What it takes to hold a lead
Sometimes being the leader can cost you the race.
That’s a lesson I was reminded of last Thursday during the second of the season’s sailboat races out of Narragansett Terrace Yacht Club. If you recall, Thursday was hardly one of those idyllic nights for sailing. The wind was good – not overpowering, yet gusty enough to keep you on your toes. But the air was thick with moisture making for damp and raw conditions that had telltales sticking to the sail and permeating even the best of foul weather gear.
A week earlier, with the first of the season’s races, it felt like August with temperatures in the 80s and a steady southerly. Yet even with the best of conditions, the season got off to a bumpy start. We weren’t ready, nor was the race committee. Lacking a coat of anti-fouling bottom paint, the committee boat was still on the hard. And while there were willing sailors, there wasn’t a boat for the committee.
That was until John Cavanaugh showed up. John started out as a crewmember, but as I turned attention to racing smaller boats he became the skipper. John and his crew motor over from Bullock’s Cove in East Providence to my boat that I keep on a mooring off Conimicut. It’s been a great arrangement.
Not wanting to miss an opportunity to race, John suggested the committee accompany him across the bay in his powerboat and then use it to start the race. That arrangement worked two weeks ago, so the committee did it again Thursday.
The committee was prepared with flags and whistles, however, failed to bring along a white board to display the course. They relied on verbal instructions. Fred on the committee boat shouted out the marks that we were to leave to starboard. It seemed simple enough – upwind to a mark, a reach to a second mark and then back to the finish in the form of a large triangle. That was the course for the first class of boats. We were in the second class and given the same course, only rather than saying twice around, Fred repeated the marks.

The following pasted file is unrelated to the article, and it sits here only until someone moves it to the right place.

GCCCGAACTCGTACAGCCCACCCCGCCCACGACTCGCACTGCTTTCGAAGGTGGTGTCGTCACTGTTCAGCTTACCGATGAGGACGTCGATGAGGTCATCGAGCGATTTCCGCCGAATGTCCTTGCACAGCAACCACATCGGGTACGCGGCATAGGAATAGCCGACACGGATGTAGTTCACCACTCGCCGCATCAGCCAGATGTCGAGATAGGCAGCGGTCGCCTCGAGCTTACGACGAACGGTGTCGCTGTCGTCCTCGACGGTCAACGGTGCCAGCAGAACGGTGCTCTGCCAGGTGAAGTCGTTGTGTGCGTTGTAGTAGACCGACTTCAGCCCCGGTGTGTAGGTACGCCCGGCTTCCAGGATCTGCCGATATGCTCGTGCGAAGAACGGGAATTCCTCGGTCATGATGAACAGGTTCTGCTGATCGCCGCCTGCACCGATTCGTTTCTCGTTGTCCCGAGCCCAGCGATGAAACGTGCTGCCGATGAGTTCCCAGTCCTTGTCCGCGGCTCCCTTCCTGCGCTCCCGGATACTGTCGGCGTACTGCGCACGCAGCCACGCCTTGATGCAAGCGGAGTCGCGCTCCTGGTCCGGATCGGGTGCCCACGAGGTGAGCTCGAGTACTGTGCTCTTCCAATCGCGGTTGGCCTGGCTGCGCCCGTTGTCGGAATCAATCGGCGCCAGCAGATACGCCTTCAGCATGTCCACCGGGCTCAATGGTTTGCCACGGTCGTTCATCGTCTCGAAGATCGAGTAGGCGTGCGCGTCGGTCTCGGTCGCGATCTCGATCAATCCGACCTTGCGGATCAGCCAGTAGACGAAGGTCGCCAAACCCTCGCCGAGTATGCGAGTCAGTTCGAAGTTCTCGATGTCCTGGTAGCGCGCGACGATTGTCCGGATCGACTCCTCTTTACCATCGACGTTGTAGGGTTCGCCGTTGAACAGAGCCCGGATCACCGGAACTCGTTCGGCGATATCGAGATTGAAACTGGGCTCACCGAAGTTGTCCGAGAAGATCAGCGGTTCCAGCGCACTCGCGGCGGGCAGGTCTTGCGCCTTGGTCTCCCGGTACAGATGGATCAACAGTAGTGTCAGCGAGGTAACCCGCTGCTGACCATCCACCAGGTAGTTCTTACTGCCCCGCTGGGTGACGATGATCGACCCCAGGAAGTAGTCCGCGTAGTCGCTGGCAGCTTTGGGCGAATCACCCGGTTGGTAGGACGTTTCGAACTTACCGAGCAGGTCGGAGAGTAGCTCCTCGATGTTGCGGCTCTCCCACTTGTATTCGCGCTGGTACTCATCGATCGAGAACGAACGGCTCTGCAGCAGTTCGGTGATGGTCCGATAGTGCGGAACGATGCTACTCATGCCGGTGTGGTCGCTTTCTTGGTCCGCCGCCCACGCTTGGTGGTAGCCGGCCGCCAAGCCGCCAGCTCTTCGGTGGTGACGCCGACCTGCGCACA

I was at the helm. We were off to a good start and holding onto the lead as we approached the second mark and I questioned John and the crew as to the next mark. They had understood we were to return to the first mark, sailing the leg three times before heading to the finish.
By now we were cruising and had passed the boats in the first class. We were out front on our own and in the lead. That’s a great place to be as long as you sail the correct course.
“You’re sure,” I asked of John and the rest of the crew. “Yes,” they assured me, that’s what they heard. I looked back, boats were following us. They must be right. Our confidence was soon shaken. When I looked back again it was obvious the rest of the fleet was on a different course.
Had they gotten it right?
John and crew went through it again. They were convinced we were right. I held the course, ever widening the gap between us and them.
“Well, we’ll know when we cross the finish line,” I said. “If we don’t get a whistle, we will have sailed the wrong course.”
As we reached the finish line we were a good 15 minutes ahead of the next boat, which is a resounding lead. But rather than elation, as our victory would have been at the expense of someone else’s mistake, I was ambivalent. If we won, it wasn’t because of skill. If we got tossed out, we could reason that at least we’d spent the evening sailing. Either way the rewards were bittersweet.
We crossed the line. Fred watched but he didn’t blow the whistle. His lack of action signaled his verdict. The rest of the fleet was right and we were wrong.
Had we been in the middle of the pack, we would have followed the leader.
Instead we were the leader and didn’t have any followers. That should have told us something, but no we believed we were right.
Next time, I want to be in the lead again. But then I’ll be watching the followers. It’s part of staying ahead…and not just in sailing.